Pop Thoughts This Labor Day Weekend.

At the beginning of August I went to the nail salon for a manicure and my technician, reaching for any scrap of small talk he could muster, asked me what I might be doing for the Labor Day weekend. I thought for a moment. I can never remember when Labor Day comes around and often mix it up with Memorial Day. When I told the tech I hadn’t yet made any plans, he gently scolded me about it being too late for a road trip to Vegas. I’m not too heartbroken about missing Vegas though, since the average temp in August is about 500 degrees.

But the conversation did get me thinking about Labor Day and it’s significance to my family. My father, the late Theodore Russell, drove a trash truck for the City of Los Angeles for I don’t know how many years, but enough to retire with a nice pension and lifetime health insurance for him and my mother (more on this later).

See, my father, who lived to be 86, only had an eighth grade education. As a black man coming of age in the 1930’s, 1940’s and 1950’s, high school was a luxury his family could not afford. His father was a share cropper and needed another hand to work the fields, and because sharecropping was a scam, he also needed my father to seek outside work. I remember my dad telling me how he would hop a train and hide in the cargo cars to get to his dollar-a-day job.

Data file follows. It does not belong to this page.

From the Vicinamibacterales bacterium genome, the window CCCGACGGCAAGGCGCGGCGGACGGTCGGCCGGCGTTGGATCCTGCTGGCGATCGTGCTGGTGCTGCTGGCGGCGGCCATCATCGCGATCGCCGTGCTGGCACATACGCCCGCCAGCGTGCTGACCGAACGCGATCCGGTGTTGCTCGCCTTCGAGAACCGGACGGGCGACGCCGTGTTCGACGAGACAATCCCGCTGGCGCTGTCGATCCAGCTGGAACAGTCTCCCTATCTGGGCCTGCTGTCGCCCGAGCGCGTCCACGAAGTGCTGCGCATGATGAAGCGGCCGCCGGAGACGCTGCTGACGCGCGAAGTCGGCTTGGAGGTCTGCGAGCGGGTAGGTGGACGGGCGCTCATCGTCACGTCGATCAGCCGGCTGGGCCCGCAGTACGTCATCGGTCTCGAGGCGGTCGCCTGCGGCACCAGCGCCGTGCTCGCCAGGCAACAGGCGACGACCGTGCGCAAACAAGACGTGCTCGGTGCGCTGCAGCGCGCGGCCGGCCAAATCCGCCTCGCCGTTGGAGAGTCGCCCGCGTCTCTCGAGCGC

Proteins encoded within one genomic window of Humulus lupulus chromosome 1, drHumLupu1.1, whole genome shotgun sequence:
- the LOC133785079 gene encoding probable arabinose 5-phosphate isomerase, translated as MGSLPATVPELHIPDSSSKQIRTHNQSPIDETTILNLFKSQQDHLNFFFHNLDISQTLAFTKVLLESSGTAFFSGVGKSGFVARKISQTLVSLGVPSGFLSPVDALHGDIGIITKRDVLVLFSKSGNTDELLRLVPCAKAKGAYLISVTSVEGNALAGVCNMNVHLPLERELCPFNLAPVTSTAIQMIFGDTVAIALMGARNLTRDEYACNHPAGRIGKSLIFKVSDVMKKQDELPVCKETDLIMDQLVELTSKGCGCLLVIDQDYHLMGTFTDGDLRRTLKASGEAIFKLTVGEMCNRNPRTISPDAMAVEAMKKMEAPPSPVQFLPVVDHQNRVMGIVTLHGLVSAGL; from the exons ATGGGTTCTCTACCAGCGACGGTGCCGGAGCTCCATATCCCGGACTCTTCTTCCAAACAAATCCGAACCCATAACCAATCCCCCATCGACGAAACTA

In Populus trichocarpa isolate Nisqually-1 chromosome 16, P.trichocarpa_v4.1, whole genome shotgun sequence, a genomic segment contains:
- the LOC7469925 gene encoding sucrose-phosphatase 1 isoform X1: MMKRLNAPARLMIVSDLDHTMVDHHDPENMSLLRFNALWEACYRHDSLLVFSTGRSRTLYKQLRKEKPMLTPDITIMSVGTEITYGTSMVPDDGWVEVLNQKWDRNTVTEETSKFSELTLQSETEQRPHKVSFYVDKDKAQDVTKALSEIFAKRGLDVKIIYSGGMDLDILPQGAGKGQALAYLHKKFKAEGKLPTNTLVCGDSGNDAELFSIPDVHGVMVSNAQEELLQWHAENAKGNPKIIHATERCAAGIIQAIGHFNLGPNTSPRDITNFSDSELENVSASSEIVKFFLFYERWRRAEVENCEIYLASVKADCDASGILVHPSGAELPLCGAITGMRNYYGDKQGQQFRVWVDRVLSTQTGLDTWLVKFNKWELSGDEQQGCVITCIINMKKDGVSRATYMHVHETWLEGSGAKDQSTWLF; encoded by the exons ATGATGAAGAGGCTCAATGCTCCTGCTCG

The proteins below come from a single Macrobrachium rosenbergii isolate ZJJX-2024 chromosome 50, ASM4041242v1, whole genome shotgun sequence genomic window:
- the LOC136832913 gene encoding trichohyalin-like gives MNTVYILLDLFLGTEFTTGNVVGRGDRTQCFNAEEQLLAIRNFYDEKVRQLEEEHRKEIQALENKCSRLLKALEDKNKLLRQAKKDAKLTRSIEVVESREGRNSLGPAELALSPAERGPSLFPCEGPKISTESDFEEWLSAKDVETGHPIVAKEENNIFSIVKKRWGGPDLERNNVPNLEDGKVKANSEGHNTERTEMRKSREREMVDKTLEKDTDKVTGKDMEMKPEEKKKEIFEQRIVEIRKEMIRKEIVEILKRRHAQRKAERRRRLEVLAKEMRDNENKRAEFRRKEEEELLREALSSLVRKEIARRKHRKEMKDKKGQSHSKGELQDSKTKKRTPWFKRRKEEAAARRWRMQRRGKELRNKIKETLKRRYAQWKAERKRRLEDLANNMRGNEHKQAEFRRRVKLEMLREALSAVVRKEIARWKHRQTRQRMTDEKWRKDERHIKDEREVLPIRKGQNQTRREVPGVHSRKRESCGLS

When my father got the trucking job in Los Angeles, he joined union SEIU (Service Employees International Union) Local 721. The lobbying of this group ensured that even with a junior high school education, my father was able to provide for his family. Two years after he passed away, my mother was diagnosed with breast cancer. The benefits that the union secured for my father ensured that my mother got the treatment she needed to beat the cancer–which she did, thank God.

But what most made my father proud was watching both his children graduate from college with honors. I remember how his chest puffed with pride, knowing that all the hard, back-breaking manual labor he had done over the decades made a way for a better future for his kids.

Say what you want about unions, but for me, I can’t help but give credit to the organization that secured a fair wage and benefits in exchange for the hard work and long hours my father put in all those years so his family could live a better life.

Thanks Dad, and happy Labor Day.

Know someone who works hard for the money? Go to to send a thank you card to someone whose work you appreciate.

Follow Christelyn on Instagram and Twitter, and subscribe to our YouTube channel. And if you want to be a little more about this online dating thing, InterracialDatingCentral is the official dating site for this blog.